By Hugh Fleetwood (Stein and Day; 1973)

An intriguing exercise in psychological horror that tells a predictable story yet constantly keeps the reader on edge.  It contains a hint of the macabre naturalism of Patricia Highsmith mixed with the narrative trickery of Robert Bloch.

Hugh Fleetwood, an Englishman based in Rome, has written quite a few eccentric thrillers over the years, the best known being 1976’s THE ORDER OF DEATH (made into the cult Harvey Keitel/Johnny Rotten movie CORRUPT).  THE GIRL WHO PASSED FOR NORMAL was Fleetwood’s second or third novel, written when the author was still in his twenties, and is a fairly impressive accomplishment.  The narrative is compelling, the characterizations uniformly solid and the psychology extremely well delineated–even if the whole thing is ultimately a fairly conventional account of deception and murder.

Barbara, a widowed dancer, travels to Rome to tutor the slightly retarded twenty-year-old Catherine.  The latter is the daughter of Mary Emerson, a dour, domineering American emigre.  Mary wants Barbara to teach Catherine to dance in an effort to help the girl “pass for normal.”

Mary and Catherine have a decidedly tempestuous relationship, which is further aggravated by Barbara’s intrusion.  But then Barbara’s boyfriend David goes missing and Catherine comes to believe her mother killed him.  Barbara, however, suspects the real truth of the matter is far less cut and dried.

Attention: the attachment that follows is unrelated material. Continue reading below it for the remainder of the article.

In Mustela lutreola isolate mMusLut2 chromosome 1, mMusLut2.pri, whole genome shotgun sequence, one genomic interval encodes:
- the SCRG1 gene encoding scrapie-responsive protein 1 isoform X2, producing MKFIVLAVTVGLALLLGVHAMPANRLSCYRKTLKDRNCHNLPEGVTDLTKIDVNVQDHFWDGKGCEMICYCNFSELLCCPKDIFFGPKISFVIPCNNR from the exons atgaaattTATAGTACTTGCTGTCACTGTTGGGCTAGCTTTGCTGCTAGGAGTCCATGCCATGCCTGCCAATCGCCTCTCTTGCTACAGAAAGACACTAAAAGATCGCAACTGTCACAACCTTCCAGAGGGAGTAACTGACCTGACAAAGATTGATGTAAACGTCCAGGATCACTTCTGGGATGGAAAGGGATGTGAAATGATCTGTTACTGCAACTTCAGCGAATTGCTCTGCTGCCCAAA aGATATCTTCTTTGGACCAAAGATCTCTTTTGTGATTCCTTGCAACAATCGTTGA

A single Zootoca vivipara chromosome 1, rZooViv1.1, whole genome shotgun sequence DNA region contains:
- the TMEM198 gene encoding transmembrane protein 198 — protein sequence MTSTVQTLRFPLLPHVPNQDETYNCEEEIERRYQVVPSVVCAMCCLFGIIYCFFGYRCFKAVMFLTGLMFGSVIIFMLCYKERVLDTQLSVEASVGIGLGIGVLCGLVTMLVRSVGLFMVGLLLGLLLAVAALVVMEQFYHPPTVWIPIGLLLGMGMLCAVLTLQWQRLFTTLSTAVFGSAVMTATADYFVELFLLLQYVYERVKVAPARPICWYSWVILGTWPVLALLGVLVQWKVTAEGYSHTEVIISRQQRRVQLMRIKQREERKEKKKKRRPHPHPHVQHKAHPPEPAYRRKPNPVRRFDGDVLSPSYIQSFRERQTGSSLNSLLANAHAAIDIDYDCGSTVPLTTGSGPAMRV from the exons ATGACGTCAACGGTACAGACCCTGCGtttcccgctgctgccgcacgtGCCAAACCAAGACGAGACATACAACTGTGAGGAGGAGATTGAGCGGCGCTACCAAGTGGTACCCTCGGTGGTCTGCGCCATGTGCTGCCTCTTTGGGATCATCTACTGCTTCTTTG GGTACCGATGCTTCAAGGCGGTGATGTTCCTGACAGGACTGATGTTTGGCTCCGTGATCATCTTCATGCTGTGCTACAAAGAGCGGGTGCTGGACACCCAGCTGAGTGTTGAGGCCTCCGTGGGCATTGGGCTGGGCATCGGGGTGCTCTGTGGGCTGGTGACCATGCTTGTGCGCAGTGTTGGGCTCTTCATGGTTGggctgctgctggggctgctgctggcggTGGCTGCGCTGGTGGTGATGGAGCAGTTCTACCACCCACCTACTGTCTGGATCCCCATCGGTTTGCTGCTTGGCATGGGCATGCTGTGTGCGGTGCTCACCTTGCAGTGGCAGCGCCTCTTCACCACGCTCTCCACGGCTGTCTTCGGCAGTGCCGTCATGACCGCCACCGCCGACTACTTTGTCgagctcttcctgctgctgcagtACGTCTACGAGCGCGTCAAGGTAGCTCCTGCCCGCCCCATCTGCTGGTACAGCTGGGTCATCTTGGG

As you might guess, another murder is in store, as is a climactic twist, though it’s not terribly unexpected (the title kinda gives it away).  What’s interesting is the tricky way Fleetwood structures his novel: he begins with the disappearance of David then flashes back to Barbara getting the assignment to tutor Catherine, refraining from revealing the particulars of Barbara and David’s relationship until around the halfway point.

I imagine many will charge Fleetwood with jerking his readers around, but I say his structural daring adds a menacingly off-kilter angle to an otherwise conventional thriller.  As the back cover of the paperback edition makes clear, “The reader senses it in the first few pages: Something is wrong.”

Another notable facet is Hugh Fleetwood’s disturbingly insightful grasp of aberrant psychology.  It’s what really elevates this book above most psycho thrillers, and kept me turning the pages.  All the characters are disturbed in some fashion, none more so than the apparently well-adjusted protagonist Barbara, whose innate neediness overflows as the story advances, and gets her into all manner of trouble.